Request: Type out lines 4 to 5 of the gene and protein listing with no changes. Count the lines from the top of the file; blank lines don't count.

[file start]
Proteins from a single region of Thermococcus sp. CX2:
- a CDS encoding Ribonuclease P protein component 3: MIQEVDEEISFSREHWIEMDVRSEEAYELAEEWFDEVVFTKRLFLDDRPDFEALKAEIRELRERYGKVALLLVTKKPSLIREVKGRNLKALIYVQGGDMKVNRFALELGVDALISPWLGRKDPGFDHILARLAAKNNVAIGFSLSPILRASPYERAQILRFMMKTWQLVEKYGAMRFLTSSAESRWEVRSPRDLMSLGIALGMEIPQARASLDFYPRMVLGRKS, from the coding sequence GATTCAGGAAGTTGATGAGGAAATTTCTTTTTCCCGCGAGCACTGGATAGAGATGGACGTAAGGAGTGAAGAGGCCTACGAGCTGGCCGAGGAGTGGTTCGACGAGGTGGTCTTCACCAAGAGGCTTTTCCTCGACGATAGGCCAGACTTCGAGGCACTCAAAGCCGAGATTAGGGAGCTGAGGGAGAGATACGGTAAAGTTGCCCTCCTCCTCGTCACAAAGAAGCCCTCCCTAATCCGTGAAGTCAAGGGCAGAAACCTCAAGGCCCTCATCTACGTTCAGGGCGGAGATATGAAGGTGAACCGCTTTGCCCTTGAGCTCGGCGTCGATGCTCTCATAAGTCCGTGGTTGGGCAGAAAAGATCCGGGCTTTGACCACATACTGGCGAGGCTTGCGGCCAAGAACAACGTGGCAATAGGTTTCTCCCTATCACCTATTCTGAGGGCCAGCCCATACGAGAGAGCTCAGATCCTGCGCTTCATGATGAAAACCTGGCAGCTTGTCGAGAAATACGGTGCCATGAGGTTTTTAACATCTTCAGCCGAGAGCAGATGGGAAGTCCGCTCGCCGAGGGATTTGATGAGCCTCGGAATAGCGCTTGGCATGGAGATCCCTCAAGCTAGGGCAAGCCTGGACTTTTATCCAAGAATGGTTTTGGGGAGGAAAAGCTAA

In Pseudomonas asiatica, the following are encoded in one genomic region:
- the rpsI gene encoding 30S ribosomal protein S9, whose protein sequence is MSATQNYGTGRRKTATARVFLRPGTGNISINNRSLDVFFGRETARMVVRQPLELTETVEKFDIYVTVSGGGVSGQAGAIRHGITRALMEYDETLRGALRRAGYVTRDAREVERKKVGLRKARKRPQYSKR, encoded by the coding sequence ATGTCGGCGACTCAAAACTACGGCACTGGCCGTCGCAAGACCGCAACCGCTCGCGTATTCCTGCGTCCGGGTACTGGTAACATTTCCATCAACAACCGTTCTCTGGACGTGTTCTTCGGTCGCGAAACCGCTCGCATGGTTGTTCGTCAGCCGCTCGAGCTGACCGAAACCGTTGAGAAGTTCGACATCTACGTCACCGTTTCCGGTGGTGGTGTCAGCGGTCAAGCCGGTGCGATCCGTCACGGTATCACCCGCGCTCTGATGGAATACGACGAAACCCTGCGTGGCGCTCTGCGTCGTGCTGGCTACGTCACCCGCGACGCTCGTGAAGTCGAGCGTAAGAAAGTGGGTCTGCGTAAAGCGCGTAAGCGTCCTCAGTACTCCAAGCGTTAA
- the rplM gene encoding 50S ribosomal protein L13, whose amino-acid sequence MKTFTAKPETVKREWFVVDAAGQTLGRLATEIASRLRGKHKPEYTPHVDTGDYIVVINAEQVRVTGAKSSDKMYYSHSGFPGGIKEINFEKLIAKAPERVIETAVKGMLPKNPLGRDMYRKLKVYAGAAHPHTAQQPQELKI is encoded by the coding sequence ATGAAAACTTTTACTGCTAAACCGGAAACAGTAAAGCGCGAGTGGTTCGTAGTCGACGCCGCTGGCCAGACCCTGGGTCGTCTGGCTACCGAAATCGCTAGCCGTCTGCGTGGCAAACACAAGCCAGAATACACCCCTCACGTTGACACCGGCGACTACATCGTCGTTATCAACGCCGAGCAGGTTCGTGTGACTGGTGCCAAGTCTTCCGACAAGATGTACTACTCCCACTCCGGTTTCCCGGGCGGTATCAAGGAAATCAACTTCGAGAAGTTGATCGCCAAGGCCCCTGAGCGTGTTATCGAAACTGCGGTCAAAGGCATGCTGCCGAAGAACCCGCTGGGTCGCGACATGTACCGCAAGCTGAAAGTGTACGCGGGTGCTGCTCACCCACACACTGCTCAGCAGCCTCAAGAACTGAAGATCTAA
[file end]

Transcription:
- the rpsI gene encoding 30S ribosomal protein S9, whose protein sequence is MSATQNYGTGRRKTATARVFLRPGTGNISINNRSLDVFFGRETARMVVRQPLELTETVEKFDIYVTVSGGGVSGQAGAIRHGITRALMEYDETLRGALRRAGYVTRDAREVERKKVGLRKARKRPQYSKR, encoded by the coding sequence ATGTCGGCGACTCAAAACTACGGCACTGGCCGTCGCAAGACCGCAACCGCTCGCGTATTCCTGCGTCCGGGTACTGGTAACATTTCCATCAACAACCGTTCTCTGGACGTGTTCTTCGGTCGCGAAACCGCTCGCATGGTTGTTCGTCAGCCGCTCGAGCTGACCGAAACCGTTGAGAAGTTCGACATCTACGTCACCGTTTCCGGTGGTGGTGTCAGCGGTCAAGCCGGTGCGATCCGTCACGGTATCACCCGCGCTCTGATGGAATACGACGAAACCCTGCGTGGCGCTCTGCGTCGTGCTGGCTACGTCACCCGCGACGCTCGTGAAGTCGAGCGTAAGAAAGTGGGTCTGCGTAAAGCGCGTAAGCGTCCTCAGTACTCCAAGCGTTAA
- the rplM gene encoding 50S ribosomal protein L13, whose amino-acid sequence MKTFTAKPETVKREWFVVDAAGQTLGRLATEIASRLRGKHKPEYTPHVDTGDYIVVINAEQVRVTGAKSSDKMYYSHSGFPGGIKEINFEKLIAKAPERVIETAVKGMLPKNPLGRDMYRKLKVYAGAAHPHTAQQPQELKI is encoded by the coding sequence ATGAAAACTTTTACTGCTAAACCGGAAACAGTAAAGCGCGAGTGGTTCGTAGTCGACGCCGCTGGCCAGACCCTGGGTCGTCTGGCTACCGAAATCGCTAGCCGTCTGCGTGGCAAACACAAGCCAGAATACACCCCTCACGTTGACACCGGCGACTACATCGTCGTTATCAACGCCGAGCAGGTTCGTGTGACTGGTGCCAAGTCTTCCGACAAGATGTACTACTCCCACTCCGGTTTCCCGGGCGGTATCAAGGAAATCAACTTCGAGAAGTTGATCGCCAAGGCCCCTGAGCGTGTTATCGAAACTGCGGTCAAAGGCATGCTGCCGAAGAACCCGCTGGGTCGCGACATGTACCGCAAGCTGAAAGTGTACGCGGGTGCTGCTCACCCACACACTGCTCAGCAGCCTCAAGAACTGAAGATCTAA